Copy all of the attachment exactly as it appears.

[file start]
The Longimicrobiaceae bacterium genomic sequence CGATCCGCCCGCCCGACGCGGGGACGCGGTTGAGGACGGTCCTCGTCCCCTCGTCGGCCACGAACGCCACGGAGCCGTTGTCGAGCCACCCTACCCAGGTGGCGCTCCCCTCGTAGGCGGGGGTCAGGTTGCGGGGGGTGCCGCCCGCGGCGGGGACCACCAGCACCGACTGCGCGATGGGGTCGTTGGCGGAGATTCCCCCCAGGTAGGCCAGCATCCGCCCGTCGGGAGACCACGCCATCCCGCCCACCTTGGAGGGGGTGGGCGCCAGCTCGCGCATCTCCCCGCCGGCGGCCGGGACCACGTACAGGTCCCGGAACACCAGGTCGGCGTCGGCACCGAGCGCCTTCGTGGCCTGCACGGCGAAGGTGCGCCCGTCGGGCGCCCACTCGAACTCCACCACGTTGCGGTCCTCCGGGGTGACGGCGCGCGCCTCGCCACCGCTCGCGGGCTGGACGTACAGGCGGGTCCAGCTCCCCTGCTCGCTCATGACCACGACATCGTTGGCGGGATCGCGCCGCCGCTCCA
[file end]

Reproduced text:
The Longimicrobiaceae bacterium genomic sequence CGATCCGCCCGCCCGACGCGGGGACGCGGTTGAGGACGGTCCTCGTCCCCTCGTCGGCCACGAACGCCACGGAGCCGTTGTCGAGCCACCCTACCCAGGTGGCGCTCCCCTCGTAGGCGGGGGTCAGGTTGCGGGGGGTGCCGCCCGCGGCGGGGACCACCAGCACCGACTGCGCGATGGGGTCGTTGGCGGAGATTCCCCCCAGGTAGGCCAGCATCCGCCCGTCGGGAGACCACGCCATCCCGCCCACCTTGGAGGGGGTGGGCGCCAGCTCGCGCATCTCCCCGCCGGCGGCCGGGACCACGTACAGGTCCCGGAACACCAGGTCGGCGTCGGCACCGAGCGCCTTCGTGGCCTGCACGGCGAAGGTGCGCCCGTCGGGCGCCCACTCGAACTCCACCACGTTGCGGTCCTCCGGGGTGACGGCGCGCGCCTCGCCACCGCTCGCGGGCTGGACGTACAGGCGGGTCCAGCTCCCCTGCTCGCTCATGACCACGACATCGTTGGCGGGATCGCGCCGCCGCTCCA